This month in The Neighborhood Gardener:
Floral Fire – Florida gardens are certainly full of heat in July; and that inspired us to discuss some of the “fiery” flowers that flourish in Florida landscapes. Firebush, firecracker plant, firespike, and firethorn — they all have fire in the name but each bring something different to your garden.
Hot Peppers for Hot Weather – The heat is rising outside and for some, a little heat in your foods and beverages can offer relief from the rising mercury outdoors. Pepper heat is not the same between different varieties; from the heat-free bell peppers to the world’s third-hottest pepper, the bhut jolokia, there is surely a pepper for any taste. We list some of the peppers that grow well in Florida by heat.
Modern Landscape Design — A modern design aesthetic appeals to those who favor clean lines, open spaces, and repetition of a few choice plants. We have a few suggestions to help make your modern landscape look magnificent.
Wendy’s Wanderings — It is nearly impossible to keep up with the landscaping chores during this year’s rainy season. You can sneak out to prune plants or dump the rain gauge, but keeping up with the mega lawn is nearly impossible. Just when you have it mowed to the proper height, four days later it is almost ready to mow again, and it’s raining when you try, so you just wait another day.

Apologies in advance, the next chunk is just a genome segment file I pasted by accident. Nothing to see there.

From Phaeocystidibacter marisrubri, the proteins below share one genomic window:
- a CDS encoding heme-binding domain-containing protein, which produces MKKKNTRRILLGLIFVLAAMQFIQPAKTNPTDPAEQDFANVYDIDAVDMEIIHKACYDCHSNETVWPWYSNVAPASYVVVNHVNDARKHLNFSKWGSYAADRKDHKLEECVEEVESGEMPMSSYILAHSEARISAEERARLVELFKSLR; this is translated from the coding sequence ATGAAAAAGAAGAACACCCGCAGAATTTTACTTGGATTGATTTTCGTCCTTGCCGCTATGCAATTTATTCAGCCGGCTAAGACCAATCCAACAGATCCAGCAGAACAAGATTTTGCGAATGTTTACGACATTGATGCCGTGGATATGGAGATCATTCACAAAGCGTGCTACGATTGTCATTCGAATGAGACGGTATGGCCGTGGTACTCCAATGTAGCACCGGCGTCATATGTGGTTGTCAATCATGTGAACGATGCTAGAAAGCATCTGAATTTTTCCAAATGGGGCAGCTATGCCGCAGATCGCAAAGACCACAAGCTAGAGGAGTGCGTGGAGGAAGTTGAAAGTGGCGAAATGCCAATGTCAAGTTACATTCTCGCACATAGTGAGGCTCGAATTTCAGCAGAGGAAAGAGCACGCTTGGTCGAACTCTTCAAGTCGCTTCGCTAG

Plant of the Month: Australian Tree Fern — Also known in its native country as the lacy tree fern because of its delicate fronds, the Australian tree fern is a tropical giant whose trunk can reach a height of 15 or even 30 feet. The long, large leaves form a handsome canopy and give a tropical feel to the landscape. Australian tree fern grows best in areas with high humidity and very warm temperatures. In South and Central Florida, it can be grown outside; farther north it should be grown in an area where it is protected from the cold.
Sphingidae Moths — Moths often don’t receive the same love as their day-time counterparts, butterflies. But the number of moth species world-wide far outnumbers the number of butterfly species. Some of the largest moths belong to the Sphingid family. While some are considered to be beneficial pollinators, their larval stage of caterpillars can be a destructive garden pest. Learn more about these large and interesting moths.
(Tetrio sphinx moth photo: William M. Ciesla, Forest Health Management International, Bugwood.org)
July in Your Garden — While it may be too hot to start herbs from seed in your garden, some like oregano and mint will do well when started from small plants. Some bulbs can be planted now as well, including butterfly lily, gladiolus, and society garlic. Some municipalities prohibit the application of fertilizer to lawns and/or landscape plants during the summer rainy season. See if such an ordinance exists in your area.
Read the full July issue.
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